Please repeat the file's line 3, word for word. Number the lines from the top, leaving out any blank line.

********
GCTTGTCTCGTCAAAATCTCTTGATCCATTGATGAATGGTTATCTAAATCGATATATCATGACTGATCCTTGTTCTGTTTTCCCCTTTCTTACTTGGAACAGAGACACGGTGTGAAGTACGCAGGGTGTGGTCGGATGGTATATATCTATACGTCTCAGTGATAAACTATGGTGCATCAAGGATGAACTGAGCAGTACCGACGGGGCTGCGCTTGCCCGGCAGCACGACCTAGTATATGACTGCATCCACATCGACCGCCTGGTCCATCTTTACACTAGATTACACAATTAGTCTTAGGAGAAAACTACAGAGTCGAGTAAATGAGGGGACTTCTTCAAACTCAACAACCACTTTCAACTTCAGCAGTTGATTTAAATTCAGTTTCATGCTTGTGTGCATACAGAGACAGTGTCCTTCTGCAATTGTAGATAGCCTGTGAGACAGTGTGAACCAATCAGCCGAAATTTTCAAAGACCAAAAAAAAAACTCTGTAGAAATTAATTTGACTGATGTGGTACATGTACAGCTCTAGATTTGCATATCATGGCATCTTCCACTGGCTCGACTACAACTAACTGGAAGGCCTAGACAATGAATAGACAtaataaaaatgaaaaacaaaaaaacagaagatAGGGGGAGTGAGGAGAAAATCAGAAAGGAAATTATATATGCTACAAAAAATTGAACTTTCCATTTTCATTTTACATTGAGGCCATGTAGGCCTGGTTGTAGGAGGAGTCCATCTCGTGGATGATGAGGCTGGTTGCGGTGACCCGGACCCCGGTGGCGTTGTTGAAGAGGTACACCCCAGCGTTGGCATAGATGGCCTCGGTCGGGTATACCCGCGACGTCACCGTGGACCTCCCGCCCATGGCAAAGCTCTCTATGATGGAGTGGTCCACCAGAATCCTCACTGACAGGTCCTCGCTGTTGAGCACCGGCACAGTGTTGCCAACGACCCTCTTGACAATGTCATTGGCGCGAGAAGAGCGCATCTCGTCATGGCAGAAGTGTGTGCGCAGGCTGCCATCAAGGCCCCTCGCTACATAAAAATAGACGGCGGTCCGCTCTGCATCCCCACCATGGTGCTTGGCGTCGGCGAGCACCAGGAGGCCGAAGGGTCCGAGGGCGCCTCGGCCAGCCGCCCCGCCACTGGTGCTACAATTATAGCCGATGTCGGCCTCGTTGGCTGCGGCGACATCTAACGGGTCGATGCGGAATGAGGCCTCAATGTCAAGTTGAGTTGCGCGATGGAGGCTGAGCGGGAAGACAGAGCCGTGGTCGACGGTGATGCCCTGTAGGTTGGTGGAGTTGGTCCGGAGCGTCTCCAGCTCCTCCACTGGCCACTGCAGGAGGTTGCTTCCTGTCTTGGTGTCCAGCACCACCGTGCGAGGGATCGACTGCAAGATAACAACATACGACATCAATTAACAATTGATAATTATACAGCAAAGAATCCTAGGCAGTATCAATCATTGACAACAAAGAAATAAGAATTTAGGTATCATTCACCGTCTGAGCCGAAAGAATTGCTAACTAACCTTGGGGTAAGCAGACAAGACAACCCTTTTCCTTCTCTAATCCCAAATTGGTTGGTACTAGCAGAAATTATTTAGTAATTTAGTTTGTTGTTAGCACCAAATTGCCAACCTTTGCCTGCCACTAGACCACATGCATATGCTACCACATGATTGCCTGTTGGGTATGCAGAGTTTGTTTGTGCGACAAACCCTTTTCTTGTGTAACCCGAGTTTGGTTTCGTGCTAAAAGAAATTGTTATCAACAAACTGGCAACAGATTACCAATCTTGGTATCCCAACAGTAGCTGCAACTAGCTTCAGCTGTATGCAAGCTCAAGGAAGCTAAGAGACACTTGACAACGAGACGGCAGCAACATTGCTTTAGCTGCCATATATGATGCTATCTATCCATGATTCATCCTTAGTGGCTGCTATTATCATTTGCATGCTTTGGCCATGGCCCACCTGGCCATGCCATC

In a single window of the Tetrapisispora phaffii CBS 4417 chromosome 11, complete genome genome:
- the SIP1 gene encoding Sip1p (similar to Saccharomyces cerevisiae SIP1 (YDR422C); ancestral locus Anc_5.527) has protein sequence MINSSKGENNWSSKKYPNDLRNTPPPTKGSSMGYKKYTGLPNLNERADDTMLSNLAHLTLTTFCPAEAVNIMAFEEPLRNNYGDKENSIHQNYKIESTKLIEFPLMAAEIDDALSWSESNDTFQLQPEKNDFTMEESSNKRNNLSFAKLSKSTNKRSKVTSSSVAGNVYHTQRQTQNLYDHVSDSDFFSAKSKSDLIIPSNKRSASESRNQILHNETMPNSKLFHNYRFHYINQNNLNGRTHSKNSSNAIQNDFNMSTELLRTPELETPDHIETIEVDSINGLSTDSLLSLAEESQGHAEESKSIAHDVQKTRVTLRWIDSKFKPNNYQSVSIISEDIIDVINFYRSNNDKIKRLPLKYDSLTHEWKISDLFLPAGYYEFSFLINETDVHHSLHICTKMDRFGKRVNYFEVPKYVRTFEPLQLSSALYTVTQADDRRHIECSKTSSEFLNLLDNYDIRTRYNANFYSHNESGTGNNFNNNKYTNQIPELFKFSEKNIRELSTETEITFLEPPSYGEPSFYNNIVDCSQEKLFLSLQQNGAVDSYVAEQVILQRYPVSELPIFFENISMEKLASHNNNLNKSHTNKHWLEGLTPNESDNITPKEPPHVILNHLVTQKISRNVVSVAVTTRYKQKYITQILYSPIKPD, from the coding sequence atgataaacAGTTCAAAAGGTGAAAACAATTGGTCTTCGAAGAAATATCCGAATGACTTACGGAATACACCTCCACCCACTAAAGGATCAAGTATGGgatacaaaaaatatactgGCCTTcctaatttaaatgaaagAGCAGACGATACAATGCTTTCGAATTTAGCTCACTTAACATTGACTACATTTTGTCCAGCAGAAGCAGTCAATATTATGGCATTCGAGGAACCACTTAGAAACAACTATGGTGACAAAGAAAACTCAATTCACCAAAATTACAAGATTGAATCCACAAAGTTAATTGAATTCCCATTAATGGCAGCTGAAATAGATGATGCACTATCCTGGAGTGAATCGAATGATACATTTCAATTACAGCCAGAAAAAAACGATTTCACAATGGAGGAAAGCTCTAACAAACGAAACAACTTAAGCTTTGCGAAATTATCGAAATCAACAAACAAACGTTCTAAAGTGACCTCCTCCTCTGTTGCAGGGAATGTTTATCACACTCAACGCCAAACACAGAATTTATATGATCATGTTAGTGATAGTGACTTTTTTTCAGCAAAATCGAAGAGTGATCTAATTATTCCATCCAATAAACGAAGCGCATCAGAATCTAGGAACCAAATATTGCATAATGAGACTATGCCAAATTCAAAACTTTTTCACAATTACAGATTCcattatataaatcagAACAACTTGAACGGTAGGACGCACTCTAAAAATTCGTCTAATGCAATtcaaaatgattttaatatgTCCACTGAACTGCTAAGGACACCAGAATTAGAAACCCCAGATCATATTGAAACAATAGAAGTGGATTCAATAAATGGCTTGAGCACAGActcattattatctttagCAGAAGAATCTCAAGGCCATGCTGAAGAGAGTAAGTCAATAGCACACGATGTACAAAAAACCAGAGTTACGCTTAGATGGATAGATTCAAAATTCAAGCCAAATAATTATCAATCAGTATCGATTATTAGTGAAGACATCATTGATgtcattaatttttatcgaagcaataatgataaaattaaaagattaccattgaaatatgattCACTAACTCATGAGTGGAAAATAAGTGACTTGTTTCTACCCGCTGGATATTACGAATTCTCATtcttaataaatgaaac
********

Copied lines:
- the SIP1 gene encoding Sip1p (similar to Saccharomyces cerevisiae SIP1 (YDR422C); ancestral locus Anc_5.527) has protein sequence MINSSKGENNWSSKKYPNDLRNTPPPTKGSSMGYKKYTGLPNLNERADDTMLSNLAHLTLTTFCPAEAVNIMAFEEPLRNNYGDKENSIHQNYKIESTKLIEFPLMAAEIDDALSWSESNDTFQLQPEKNDFTMEESSNKRNNLSFAKLSKSTNKRSKVTSSSVAGNVYHTQRQTQNLYDHVSDSDFFSAKSKSDLIIPSNKRSASESRNQILHNETMPNSKLFHNYRFHYINQNNLNGRTHSKNSSNAIQNDFNMSTELLRTPELETPDHIETIEVDSINGLSTDSLLSLAEESQGHAEESKSIAHDVQKTRVTLRWIDSKFKPNNYQSVSIISEDIIDVINFYRSNNDKIKRLPLKYDSLTHEWKISDLFLPAGYYEFSFLINETDVHHSLHICTKMDRFGKRVNYFEVPKYVRTFEPLQLSSALYTVTQADDRRHIECSKTSSEFLNLLDNYDIRTRYNANFYSHNESGTGNNFNNNKYTNQIPELFKFSEKNIRELSTETEITFLEPPSYGEPSFYNNIVDCSQEKLFLSLQQNGAVDSYVAEQVILQRYPVSELPIFFENISMEKLASHNNNLNKSHTNKHWLEGLTPNESDNITPKEPPHVILNHLVTQKISRNVVSVAVTTRYKQKYITQILYSPIKPD, from the coding sequence atgataaacAGTTCAAAAGGTGAAAACAATTGGTCTTCGAAGAAATATCCGAATGACTTACGGAATACACCTCCACCCACTAAAGGATCAAGTATGGgatacaaaaaatatactgGCCTTcctaatttaaatgaaagAGCAGACGATACAATGCTTTCGAATTTAGCTCACTTAACATTGACTACATTTTGTCCAGCAGAAGCAGTCAATATTATGGCATTCGAGGAACCACTTAGAAACAACTATGGTGACAAAGAAAACTCAATTCACCAAAATTACAAGATTGAATCCACAAAGTTAATTGAATTCCCATTAATGGCAGCTGAAATAGATGATGCACTATCCTGGAGTGAATCGAATGATACATTTCAATTACAGCCAGAAAAAAACGATTTCACAATGGAGGAAAGCTCTAACAAACGAAACAACTTAAGCTTTGCGAAATTATCGAAATCAACAAACAAACGTTCTAAAGTGACCTCCTCCTCTGTTGCAGGGAATGTTTATCACACTCAACGCCAAACACAGAATTTATATGATCATGTTAGTGATAGTGACTTTTTTTCAGCAAAATCGAAGAGTGATCTAATTATTCCATCCAATAAACGAAGCGCATCAGAATCTAGGAACCAAATATTGCATAATGAGACTATGCCAAATTCAAAACTTTTTCACAATTACAGATTCcattatataaatcagAACAACTTGAACGGTAGGACGCACTCTAAAAATTCGTCTAATGCAATtcaaaatgattttaatatgTCCACTGAACTGCTAAGGACACCAGAATTAGAAACCCCAGATCATATTGAAACAATAGAAGTGGATTCAATAAATGGCTTGAGCACAGActcattattatctttagCAGAAGAATCTCAAGGCCATGCTGAAGAGAGTAAGTCAATAGCACACGATGTACAAAAAACCAGAGTTACGCTTAGATGGATAGATTCAAAATTCAAGCCAAATAATTATCAATCAGTATCGATTATTAGTGAAGACATCATTGATgtcattaatttttatcgaagcaataatgataaaattaaaagattaccattgaaatatgattCACTAACTCATGAGTGGAAAATAAGTGACTTGTTTCTACCCGCTGGATATTACGAATTCTCATtcttaataaatgaaac